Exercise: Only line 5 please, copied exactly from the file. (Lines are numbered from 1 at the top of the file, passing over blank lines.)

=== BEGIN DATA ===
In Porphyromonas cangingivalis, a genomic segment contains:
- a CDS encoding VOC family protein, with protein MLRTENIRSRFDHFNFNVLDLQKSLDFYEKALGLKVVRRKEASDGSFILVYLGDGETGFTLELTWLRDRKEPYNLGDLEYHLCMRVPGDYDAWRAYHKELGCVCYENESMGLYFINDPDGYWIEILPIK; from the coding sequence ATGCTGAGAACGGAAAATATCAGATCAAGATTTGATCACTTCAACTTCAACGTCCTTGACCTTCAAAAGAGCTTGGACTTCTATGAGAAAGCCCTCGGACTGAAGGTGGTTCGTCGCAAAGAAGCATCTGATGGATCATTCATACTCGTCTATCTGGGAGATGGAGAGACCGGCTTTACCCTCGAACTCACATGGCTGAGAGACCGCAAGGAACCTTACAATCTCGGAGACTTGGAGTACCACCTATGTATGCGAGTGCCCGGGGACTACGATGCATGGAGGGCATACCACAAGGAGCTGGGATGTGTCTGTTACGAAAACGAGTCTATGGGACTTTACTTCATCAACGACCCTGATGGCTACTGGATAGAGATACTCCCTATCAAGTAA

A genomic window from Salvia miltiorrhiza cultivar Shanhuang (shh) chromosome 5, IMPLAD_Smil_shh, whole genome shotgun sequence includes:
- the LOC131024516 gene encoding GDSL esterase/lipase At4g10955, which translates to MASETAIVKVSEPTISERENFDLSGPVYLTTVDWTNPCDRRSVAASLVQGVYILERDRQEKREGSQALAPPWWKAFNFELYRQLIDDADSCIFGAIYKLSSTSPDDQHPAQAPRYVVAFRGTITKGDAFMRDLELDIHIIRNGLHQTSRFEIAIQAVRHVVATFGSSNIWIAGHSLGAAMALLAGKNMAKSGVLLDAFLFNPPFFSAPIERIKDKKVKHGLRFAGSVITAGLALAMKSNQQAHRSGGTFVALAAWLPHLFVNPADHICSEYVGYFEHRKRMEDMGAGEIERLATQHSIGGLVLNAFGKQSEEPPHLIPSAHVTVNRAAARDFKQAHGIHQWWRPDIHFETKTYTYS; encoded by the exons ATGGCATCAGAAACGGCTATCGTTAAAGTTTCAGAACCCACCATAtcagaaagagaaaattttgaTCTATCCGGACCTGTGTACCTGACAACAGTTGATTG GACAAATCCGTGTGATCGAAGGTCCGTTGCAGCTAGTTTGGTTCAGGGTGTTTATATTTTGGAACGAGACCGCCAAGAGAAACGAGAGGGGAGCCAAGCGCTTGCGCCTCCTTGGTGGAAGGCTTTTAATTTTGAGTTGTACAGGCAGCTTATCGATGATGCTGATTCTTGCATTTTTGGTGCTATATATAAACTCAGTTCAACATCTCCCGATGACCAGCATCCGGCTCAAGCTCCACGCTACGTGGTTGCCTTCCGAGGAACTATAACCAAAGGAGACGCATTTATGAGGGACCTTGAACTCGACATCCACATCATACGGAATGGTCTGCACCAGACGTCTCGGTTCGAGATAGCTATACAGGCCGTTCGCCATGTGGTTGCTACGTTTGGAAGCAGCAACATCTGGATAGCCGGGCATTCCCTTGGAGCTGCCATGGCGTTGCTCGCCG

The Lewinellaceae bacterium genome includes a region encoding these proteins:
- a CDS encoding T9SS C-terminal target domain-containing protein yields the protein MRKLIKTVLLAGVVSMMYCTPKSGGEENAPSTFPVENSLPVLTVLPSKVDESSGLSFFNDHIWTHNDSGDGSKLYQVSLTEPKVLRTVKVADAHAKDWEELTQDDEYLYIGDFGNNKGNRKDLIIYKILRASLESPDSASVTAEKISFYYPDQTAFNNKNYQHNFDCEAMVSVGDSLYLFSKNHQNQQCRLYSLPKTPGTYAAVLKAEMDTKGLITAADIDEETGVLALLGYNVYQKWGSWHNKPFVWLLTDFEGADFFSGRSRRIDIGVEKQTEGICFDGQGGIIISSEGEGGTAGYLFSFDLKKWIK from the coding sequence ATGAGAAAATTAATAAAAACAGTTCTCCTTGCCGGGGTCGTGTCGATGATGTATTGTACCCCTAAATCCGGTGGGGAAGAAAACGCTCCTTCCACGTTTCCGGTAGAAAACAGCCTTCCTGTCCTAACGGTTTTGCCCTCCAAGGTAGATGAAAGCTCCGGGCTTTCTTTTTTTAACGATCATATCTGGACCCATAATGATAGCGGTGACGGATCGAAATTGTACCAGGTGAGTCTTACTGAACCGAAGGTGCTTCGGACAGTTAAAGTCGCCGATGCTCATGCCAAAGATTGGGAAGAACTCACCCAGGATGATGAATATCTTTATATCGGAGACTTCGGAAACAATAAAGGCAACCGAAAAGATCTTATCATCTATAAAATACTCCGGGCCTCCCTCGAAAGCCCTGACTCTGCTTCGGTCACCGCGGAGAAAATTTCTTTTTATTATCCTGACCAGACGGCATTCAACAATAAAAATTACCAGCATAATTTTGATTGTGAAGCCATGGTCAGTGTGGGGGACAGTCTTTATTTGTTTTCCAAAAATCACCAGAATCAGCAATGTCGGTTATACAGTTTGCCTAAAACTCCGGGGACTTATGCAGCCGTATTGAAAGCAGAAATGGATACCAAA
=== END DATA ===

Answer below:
The Lewinellaceae bacterium genome includes a region encoding these proteins: